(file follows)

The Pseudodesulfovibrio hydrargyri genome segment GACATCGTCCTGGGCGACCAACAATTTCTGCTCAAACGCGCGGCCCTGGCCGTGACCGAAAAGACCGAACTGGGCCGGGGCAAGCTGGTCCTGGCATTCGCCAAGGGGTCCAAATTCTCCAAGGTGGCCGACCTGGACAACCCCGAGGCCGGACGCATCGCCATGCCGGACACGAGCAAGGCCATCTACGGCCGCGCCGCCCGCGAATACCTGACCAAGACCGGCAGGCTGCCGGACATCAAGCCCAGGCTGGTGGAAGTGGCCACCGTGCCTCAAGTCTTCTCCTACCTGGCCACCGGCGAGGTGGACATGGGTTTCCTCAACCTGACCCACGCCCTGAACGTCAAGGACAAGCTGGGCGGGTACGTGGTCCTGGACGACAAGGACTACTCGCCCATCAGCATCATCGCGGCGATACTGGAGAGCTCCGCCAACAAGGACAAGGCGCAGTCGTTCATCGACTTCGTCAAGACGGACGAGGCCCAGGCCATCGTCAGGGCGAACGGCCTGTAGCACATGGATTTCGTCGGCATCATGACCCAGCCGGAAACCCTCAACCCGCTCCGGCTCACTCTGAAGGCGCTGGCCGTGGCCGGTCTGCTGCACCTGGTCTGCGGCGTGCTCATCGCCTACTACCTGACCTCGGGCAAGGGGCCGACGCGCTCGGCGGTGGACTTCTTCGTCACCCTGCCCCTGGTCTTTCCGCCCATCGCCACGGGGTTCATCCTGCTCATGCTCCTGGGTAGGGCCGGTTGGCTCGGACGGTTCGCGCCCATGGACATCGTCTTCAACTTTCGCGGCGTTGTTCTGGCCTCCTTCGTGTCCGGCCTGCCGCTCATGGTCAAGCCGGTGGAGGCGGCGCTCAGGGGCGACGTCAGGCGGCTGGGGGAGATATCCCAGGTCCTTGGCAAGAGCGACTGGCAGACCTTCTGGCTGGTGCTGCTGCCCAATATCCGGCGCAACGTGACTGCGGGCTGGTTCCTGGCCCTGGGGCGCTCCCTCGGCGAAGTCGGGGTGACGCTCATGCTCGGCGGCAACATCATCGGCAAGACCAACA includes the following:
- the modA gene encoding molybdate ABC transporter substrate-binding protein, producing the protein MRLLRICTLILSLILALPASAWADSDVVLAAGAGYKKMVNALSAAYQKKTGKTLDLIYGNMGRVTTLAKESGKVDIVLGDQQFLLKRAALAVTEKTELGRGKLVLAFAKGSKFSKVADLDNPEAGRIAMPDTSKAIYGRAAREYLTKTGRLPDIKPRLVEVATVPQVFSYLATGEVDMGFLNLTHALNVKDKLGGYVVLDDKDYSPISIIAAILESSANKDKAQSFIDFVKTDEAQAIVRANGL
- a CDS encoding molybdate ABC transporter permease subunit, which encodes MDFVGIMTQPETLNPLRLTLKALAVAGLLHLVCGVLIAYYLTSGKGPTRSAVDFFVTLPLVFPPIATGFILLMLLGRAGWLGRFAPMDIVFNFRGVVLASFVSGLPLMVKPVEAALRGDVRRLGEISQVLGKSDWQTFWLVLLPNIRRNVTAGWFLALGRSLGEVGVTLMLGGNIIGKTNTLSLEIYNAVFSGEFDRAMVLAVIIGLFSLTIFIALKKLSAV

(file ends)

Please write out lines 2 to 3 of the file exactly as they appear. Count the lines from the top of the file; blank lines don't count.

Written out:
- the modA gene encoding molybdate ABC transporter substrate-binding protein, producing the protein MRLLRICTLILSLILALPASAWADSDVVLAAGAGYKKMVNALSAAYQKKTGKTLDLIYGNMGRVTTLAKESGKVDIVLGDQQFLLKRAALAVTEKTELGRGKLVLAFAKGSKFSKVADLDNPEAGRIAMPDTSKAIYGRAAREYLTKTGRLPDIKPRLVEVATVPQVFSYLATGEVDMGFLNLTHALNVKDKLGGYVVLDDKDYSPISIIAAILESSANKDKAQSFIDFVKTDEAQAIVRANGL
- a CDS encoding molybdate ABC transporter permease subunit, which encodes MDFVGIMTQPETLNPLRLTLKALAVAGLLHLVCGVLIAYYLTSGKGPTRSAVDFFVTLPLVFPPIATGFILLMLLGRAGWLGRFAPMDIVFNFRGVVLASFVSGLPLMVKPVEAALRGDVRRLGEISQVLGKSDWQTFWLVLLPNIRRNVTAGWFLALGRSLGEVGVTLMLGGNIIGKTNTLSLEIYNAVFSGEFDRAMVLAVIIGLFSLTIFIALKKLSAV